“I spent 10 minutes trying to reassure her, but at the end of the day, you can’t blame anyone for wanting to be safe around their family,” Nagamootoo, a personal trainer, said. Still, it made her feel like she had the plague, she said, and sent her into a depression that she could not shake for a couple of weeks.
“People will say things like, ‘You never know, you may still have it in you,’” she said. “It messes with you psychologically because you begin to think and wonder if you really can magically transmit some impossible thing to somebody, even though there is no active virus inside of you.”
Cases such as Nagamootoo’s, in which symptoms are present many weeks after the initial infection, do not necessarily mean the person is still infectious, Yasmin said, adding that researchers are still trying to nail down what is causing lengthy symptoms.
“They may be suffering symptoms because of damage the virus did before it was eliminated from their body,” she said.
And there is emerging evidence that those who have recently recovered from the coronavirus may be among the most immune: On Friday, the Centers for Disease Control and Prevention indicated that recovered COVID-19 patients are protected from reinfection for at least three months, suggesting they do not need to quarantine if they are exposed to someone with a confirmed case within that time frame, as long as they do not develop symptoms.
“Why are you afraid of me? You should be afraid of the people who might be walking around with it and can spread it.”
Many survivors who have been ostracized feel they are among the safest people to be around.
“Why are you afraid of me? You should be afraid of the people who might be walking around with it and can spread it,” Kirk-Byrne said. “I just don’t understand. I’m not actively sick.”
Given the lingering questions around the coronavirus, Yasmin said no one should be blamed for erring on the side of caution, but she urged people to check in on friends and relatives who have had COVID-19 in ways that feel safe, such as with a phone call.
“Just the simple act of asking somebody what their needs are, what you might do to care for them during a really difficult time, that’s a simple gesture of reaching out,” she said.
That type of support was a lifesaver for Scott Emmons, 58, of Suffield, Connecticut. When he, his wife and their son all got the coronavirus in March, his friends offered overwhelming support online. Some even dropped off weeks’ worth of food on the family’s doorstep.
Their kindness meant a lot to Emmons, the director of therapeutic recreation at a rehabilitation facility that was hit hard by the virus: More than 60 residents died from it, as well as two staff members, including Emmons’ assistant director.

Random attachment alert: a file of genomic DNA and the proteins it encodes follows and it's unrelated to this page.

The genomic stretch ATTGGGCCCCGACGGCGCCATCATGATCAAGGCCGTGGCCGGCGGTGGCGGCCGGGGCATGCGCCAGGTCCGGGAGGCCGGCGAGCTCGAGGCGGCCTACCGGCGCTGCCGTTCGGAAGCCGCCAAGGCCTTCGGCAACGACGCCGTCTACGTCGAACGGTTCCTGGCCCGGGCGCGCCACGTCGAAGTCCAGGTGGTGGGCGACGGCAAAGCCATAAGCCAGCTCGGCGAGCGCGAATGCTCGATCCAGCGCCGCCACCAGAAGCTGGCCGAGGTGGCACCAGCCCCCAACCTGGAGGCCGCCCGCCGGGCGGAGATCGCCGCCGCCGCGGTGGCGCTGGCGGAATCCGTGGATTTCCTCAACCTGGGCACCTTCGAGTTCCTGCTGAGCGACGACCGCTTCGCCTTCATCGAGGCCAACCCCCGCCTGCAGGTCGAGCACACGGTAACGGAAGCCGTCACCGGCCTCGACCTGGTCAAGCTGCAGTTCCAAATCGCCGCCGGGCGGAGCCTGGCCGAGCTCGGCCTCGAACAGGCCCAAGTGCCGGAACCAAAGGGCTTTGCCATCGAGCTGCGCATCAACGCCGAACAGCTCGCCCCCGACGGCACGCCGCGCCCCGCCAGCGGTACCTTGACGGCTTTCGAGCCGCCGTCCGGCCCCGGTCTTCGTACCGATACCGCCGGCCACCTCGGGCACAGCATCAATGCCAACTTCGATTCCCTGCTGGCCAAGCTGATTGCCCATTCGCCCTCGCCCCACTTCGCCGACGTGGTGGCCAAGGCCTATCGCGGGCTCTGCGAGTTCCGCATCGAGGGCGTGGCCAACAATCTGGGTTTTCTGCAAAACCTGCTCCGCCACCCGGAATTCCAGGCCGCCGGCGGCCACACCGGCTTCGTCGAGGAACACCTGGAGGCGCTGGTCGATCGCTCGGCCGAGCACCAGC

“I think the hardest part was you couldn’t give anybody a hug,” he said. “It’s taken — emotionally, physically, mentally — a big toll on me.”
Others have not felt as supported. In Vacaville, California, Amy Delahoussaye-Demartini and her 7-year-old daughter, Giana, got into a rift with close friends when they got ill in July with the coronavirus. Their symptoms started out mild and seemed to just be a cold, but Delahoussaye-Demartini got tested for COVID-19 just to be safe. While they were awaiting the test result, Giana’s best friend, with whom she had been having play dates since lockdown restrictions were loosened in California, asked to come over; Delahoussaye-Demartini explained to the friend’s mom that they were waiting on COVID-19 test results and left the decision up to her.
The mother opted to send her child over to play with Giana, and then was furious when Delahoussaye-Demartini, a nurse, called a couple days later to tell her the bad news: The test had come back positive, and their family now needed to quarantine. Her friend’s family did not end up getting sick, and just over a week later, they proceeded to fly to Mexico for a vacation, according to Delahoussaye-Demartini.
“What baffles me is the hypocrisy of the behavior of people when it actually hits your circle,” she said, adding that the other family did not check in on her and her daughter when they were sick. “There was no compassion or empathy, not even a phone call to see how we were doing.”
Ballard, the Alabama accommodations specialist, hopes that by sharing her experience, it will help change the public perception of those who have the coronavirus.
“People don’t understand that dealing with the symptoms is a lot, and then the recovery process is a lot, too,” she said. “Just because you test positive, it doesn’t mean that you did anything wrong.”